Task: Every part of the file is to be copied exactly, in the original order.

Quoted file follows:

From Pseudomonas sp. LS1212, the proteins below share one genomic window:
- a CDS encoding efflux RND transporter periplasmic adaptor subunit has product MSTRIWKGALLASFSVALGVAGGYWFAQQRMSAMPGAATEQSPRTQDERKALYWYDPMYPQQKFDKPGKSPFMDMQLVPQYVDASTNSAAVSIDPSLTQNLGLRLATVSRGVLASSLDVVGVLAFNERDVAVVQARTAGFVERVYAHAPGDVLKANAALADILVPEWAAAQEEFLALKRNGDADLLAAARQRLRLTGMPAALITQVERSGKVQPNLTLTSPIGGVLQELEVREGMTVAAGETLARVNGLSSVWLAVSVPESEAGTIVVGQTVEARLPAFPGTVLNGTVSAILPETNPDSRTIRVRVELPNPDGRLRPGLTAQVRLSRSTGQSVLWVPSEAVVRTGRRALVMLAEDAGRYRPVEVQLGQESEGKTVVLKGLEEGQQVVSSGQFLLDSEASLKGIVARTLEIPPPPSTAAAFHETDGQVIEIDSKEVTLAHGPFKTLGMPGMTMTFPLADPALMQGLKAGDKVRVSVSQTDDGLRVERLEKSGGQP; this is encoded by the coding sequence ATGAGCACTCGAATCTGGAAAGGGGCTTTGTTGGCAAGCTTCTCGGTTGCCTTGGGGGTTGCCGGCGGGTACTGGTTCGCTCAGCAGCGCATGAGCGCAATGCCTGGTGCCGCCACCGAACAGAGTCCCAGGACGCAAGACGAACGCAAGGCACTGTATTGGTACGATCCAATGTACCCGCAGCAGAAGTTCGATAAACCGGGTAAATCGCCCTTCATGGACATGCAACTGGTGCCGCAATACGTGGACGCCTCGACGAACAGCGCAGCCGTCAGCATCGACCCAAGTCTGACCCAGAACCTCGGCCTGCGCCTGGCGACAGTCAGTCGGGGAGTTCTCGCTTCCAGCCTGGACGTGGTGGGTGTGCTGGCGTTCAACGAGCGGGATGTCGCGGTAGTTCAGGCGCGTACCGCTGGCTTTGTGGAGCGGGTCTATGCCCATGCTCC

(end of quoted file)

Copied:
From Pseudomonas sp. LS1212, the proteins below share one genomic window:
- a CDS encoding efflux RND transporter periplasmic adaptor subunit has product MSTRIWKGALLASFSVALGVAGGYWFAQQRMSAMPGAATEQSPRTQDERKALYWYDPMYPQQKFDKPGKSPFMDMQLVPQYVDASTNSAAVSIDPSLTQNLGLRLATVSRGVLASSLDVVGVLAFNERDVAVVQARTAGFVERVYAHAPGDVLKANAALADILVPEWAAAQEEFLALKRNGDADLLAAARQRLRLTGMPAALITQVERSGKVQPNLTLTSPIGGVLQELEVREGMTVAAGETLARVNGLSSVWLAVSVPESEAGTIVVGQTVEARLPAFPGTVLNGTVSAILPETNPDSRTIRVRVELPNPDGRLRPGLTAQVRLSRSTGQSVLWVPSEAVVRTGRRALVMLAEDAGRYRPVEVQLGQESEGKTVVLKGLEEGQQVVSSGQFLLDSEASLKGIVARTLEIPPPPSTAAAFHETDGQVIEIDSKEVTLAHGPFKTLGMPGMTMTFPLADPALMQGLKAGDKVRVSVSQTDDGLRVERLEKSGGQP; this is encoded by the coding sequence ATGAGCACTCGAATCTGGAAAGGGGCTTTGTTGGCAAGCTTCTCGGTTGCCTTGGGGGTTGCCGGCGGGTACTGGTTCGCTCAGCAGCGCATGAGCGCAATGCCTGGTGCCGCCACCGAACAGAGTCCCAGGACGCAAGACGAACGCAAGGCACTGTATTGGTACGATCCAATGTACCCGCAGCAGAAGTTCGATAAACCGGGTAAATCGCCCTTCATGGACATGCAACTGGTGCCGCAATACGTGGACGCCTCGACGAACAGCGCAGCCGTCAGCATCGACCCAAGTCTGACCCAGAACCTCGGCCTGCGCCTGGCGACAGTCAGTCGGGGAGTTCTCGCTTCCAGCCTGGACGTGGTGGGTGTGCTGGCGTTCAACGAGCGGGATGTCGCGGTAGTTCAGGCGCGTACCGCTGGCTTTGTGGAGCGGGTCTATGCCCATGCTCC